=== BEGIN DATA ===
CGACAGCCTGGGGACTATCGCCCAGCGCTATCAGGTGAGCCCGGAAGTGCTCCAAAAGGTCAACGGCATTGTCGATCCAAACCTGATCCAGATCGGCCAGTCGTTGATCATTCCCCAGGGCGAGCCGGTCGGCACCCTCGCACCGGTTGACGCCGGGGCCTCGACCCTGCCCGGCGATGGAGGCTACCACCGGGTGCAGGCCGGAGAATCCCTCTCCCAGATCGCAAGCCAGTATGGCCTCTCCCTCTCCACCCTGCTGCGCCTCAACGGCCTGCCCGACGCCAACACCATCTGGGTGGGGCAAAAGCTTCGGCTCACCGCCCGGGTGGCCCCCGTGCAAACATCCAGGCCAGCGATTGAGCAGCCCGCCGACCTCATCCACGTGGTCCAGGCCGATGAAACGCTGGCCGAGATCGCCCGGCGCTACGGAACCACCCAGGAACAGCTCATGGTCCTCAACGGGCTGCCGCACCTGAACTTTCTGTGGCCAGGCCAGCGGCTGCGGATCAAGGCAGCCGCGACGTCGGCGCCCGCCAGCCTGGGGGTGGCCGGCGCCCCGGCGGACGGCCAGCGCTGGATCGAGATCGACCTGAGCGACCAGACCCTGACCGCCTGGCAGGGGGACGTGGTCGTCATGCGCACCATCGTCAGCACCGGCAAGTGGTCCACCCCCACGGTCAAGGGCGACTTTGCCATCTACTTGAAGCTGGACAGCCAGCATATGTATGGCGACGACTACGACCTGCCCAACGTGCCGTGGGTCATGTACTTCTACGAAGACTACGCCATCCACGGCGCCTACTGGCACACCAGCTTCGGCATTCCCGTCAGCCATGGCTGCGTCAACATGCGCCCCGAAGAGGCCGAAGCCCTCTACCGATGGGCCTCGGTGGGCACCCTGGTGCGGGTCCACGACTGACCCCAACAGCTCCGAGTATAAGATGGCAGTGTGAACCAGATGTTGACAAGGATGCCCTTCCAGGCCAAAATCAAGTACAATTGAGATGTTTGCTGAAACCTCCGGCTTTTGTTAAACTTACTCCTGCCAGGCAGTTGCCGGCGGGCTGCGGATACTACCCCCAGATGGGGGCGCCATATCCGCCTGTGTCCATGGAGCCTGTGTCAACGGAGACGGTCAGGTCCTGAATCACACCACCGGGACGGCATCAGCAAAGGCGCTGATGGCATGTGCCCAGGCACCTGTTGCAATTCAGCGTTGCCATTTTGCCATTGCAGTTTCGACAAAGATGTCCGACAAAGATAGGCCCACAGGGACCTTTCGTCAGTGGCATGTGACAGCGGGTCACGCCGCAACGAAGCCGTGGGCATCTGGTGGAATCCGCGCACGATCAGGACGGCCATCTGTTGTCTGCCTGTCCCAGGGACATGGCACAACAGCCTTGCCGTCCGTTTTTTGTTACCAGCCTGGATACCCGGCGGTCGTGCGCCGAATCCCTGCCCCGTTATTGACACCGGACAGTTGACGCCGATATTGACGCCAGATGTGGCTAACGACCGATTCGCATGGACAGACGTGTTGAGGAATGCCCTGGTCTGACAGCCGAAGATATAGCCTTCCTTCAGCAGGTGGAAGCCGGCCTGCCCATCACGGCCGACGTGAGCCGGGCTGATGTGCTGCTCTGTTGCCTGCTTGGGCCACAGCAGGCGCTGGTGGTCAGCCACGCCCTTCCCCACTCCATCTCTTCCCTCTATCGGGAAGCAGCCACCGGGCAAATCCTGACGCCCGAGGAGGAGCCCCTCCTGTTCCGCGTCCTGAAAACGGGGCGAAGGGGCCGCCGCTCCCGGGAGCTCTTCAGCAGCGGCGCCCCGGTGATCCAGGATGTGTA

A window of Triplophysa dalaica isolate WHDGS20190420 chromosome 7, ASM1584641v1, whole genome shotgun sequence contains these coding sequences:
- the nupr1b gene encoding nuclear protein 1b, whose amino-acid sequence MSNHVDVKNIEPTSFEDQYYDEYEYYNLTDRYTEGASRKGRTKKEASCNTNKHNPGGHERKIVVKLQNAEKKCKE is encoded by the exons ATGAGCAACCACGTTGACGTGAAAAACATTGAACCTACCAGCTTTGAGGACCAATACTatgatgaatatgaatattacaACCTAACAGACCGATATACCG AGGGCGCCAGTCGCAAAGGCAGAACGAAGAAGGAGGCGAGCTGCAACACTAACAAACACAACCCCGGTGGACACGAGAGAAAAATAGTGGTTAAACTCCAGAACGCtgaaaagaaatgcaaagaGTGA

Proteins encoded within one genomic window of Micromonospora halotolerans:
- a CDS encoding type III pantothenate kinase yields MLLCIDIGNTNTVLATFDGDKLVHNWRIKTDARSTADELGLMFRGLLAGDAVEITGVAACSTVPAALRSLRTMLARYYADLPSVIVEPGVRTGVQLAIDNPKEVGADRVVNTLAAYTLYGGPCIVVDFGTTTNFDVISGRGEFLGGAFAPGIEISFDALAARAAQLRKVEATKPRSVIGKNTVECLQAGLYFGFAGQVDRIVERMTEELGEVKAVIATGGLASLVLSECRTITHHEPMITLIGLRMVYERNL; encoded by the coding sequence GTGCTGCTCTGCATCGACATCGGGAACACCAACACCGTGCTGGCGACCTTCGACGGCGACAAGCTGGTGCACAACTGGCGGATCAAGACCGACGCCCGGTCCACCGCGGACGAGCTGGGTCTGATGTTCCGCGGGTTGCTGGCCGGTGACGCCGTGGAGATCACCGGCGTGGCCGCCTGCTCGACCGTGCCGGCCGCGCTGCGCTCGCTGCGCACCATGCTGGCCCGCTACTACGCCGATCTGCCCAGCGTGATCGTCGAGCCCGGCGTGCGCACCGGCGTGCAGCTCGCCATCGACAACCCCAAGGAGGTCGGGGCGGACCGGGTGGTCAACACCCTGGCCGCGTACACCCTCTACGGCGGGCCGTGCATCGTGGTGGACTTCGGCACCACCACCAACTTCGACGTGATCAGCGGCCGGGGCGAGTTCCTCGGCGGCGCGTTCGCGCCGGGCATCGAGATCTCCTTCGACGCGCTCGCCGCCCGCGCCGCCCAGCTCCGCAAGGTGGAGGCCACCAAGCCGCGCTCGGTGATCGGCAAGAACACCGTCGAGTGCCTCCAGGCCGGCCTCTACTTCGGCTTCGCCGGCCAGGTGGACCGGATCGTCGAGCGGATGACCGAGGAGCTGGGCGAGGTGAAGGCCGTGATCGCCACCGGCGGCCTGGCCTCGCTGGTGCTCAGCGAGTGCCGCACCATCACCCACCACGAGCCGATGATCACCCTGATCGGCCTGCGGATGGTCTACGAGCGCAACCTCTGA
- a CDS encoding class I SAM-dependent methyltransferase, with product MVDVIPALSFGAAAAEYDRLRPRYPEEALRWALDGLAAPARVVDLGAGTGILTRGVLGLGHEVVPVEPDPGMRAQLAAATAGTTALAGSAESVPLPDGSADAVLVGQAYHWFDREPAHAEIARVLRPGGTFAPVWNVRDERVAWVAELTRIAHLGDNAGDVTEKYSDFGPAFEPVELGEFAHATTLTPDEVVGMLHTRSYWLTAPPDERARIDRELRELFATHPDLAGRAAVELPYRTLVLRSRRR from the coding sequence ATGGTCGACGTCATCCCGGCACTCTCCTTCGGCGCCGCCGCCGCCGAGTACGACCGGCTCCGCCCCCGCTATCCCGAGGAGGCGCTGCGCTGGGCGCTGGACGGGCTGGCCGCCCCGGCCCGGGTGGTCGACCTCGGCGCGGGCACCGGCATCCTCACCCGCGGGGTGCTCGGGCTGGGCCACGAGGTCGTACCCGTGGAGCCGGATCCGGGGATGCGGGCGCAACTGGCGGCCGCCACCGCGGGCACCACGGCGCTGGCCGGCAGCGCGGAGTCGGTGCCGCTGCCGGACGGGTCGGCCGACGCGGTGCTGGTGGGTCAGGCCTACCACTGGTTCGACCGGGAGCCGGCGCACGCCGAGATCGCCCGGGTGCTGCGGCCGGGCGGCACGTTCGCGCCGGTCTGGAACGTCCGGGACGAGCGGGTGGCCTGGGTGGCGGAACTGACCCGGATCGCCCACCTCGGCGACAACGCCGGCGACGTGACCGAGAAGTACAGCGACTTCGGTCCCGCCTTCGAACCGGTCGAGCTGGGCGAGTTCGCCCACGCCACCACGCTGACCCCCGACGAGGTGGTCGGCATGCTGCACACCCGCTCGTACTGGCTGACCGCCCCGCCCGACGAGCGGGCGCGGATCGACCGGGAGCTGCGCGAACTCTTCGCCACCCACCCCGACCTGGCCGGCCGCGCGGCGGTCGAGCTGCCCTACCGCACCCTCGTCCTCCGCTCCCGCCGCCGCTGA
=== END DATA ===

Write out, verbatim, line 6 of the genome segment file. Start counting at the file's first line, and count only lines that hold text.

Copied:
- a CDS encoding class I SAM-dependent methyltransferase, with product MVDVIPALSFGAAAAEYDRLRPRYPEEALRWALDGLAAPARVVDLGAGTGILTRGVLGLGHEVVPVEPDPGMRAQLAAATAGTTALAGSAESVPLPDGSADAVLVGQAYHWFDREPAHAEIARVLRPGGTFAPVWNVRDERVAWVAELTRIAHLGDNAGDVTEKYSDFGPAFEPVELGEFAHATTLTPDEVVGMLHTRSYWLTAPPDERARIDRELRELFATHPDLAGRAAVELPYRTLVLRSRRR from the coding sequence ATGGTCGACGTCATCCCGGCACTCTCCTTCGGCGCCGCCGCCGCCGAGTACGACCGGCTCCGCCCCCGCTATCCCGAGGAGGCGCTGCGCTGGGCGCTGGACGGGCTGGCCGCCCCGGCCCGGGTGGTCGACCTCGGCGCGGGCACCGGCATCCTCACCCGCGGGGTGCTCGGGCTGGGCCACGAGGTCGTACCCGTGGAGCCGGATCCGGGGATGCGGGCGCAACTGGCGGCCGCCACCGCGGGCACCACGGCGCTGGCCGGCAGCGCGGAGTCGGTGCCGCTGCCGGACGGGTCGGCCGACGCGGTGCTGGTGGGTCAGGCCTACCACTGGTTCGACCGGGAGCCGGCGCACGCCGAGATCGCCCGGGTGCTGCGGCCGGGCGGCACGTTCGCGCCGGTCTGGAACGTCCGGGACGAGCGGGTGGCCTGGGTGGCGGAACTGACCCGGATCGCCCACCTCGGCGACAACGCCGGCGACGTGACCGAGAAGTACAGCGACTTCGGTCCCGCCTTCGAACCGGTCGAGCTGGGCGAGTTCGCCCACGCCACCACGCTGACCCCCGACGAGGTGGTCGGCATGCTGCACACCCGCTCGTACTGGCTGACCGCCCCGCCCGACGAGCGGGCGCGGATCGACCGGGAGCTGCGCGAACTCTTCGCCACCCACCCCGACCTGGCCGGCCGCGCGGCGGTCGAGCTGCCCTACCGCACCCTCGTCCTCCGCTCCCGCCGCCGCTGA